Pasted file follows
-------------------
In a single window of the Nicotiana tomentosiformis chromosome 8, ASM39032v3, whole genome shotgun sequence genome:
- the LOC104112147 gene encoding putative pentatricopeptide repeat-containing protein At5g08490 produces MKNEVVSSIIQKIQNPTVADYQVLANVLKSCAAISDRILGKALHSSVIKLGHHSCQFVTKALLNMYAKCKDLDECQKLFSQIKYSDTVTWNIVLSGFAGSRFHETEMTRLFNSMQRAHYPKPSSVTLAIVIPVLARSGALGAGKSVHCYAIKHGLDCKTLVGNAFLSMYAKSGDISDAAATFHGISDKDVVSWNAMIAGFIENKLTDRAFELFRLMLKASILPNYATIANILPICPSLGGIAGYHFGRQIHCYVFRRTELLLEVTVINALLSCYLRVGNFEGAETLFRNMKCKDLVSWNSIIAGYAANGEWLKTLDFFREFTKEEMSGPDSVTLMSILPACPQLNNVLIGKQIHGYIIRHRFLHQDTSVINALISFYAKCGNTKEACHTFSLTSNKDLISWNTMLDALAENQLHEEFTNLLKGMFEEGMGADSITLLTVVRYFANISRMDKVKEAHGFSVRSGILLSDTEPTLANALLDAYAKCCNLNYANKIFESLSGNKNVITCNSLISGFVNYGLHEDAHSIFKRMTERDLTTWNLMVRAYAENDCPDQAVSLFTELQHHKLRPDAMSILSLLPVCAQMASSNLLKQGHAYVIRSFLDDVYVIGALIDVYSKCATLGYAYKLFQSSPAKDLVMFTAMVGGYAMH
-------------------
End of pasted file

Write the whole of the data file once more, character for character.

In a single window of the Nicotiana tomentosiformis chromosome 8, ASM39032v3, whole genome shotgun sequence genome:
- the LOC104112147 gene encoding putative pentatricopeptide repeat-containing protein At5g08490 produces MKNEVVSSIIQKIQNPTVADYQVLANVLKSCAAISDRILGKALHSSVIKLGHHSCQFVTKALLNMYAKCKDLDECQKLFSQIKYSDTVTWNIVLSGFAGSRFHETEMTRLFNSMQRAHYPKPSSVTLAIVIPVLARSGALGAGKSVHCYAIKHGLDCKTLVGNAFLSMYAKSGDISDAAATFHGISDKDVVSWNAMIAGFIENKLTDRAFELFRLMLKASILPNYATIANILPICPSLGGIAGYHFGRQIHCYVFRRTELLLEVTVINALLSCYLRVGNFEGAETLFRNMKCKDLVSWNSIIAGYAANGEWLKTLDFFREFTKEEMSGPDSVTLMSILPACPQLNNVLIGKQIHGYIIRHRFLHQDTSVINALISFYAKCGNTKEACHTFSLTSNKDLISWNTMLDALAENQLHEEFTNLLKGMFEEGMGADSITLLTVVRYFANISRMDKVKEAHGFSVRSGILLSDTEPTLANALLDAYAKCCNLNYANKIFESLSGNKNVITCNSLISGFVNYGLHEDAHSIFKRMTERDLTTWNLMVRAYAENDCPDQAVSLFTELQHHKLRPDAMSILSLLPVCAQMASSNLLKQGHAYVIRSFLDDVYVIGALIDVYSKCATLGYAYKLFQSSPAKDLVMFTAMVGGYAMH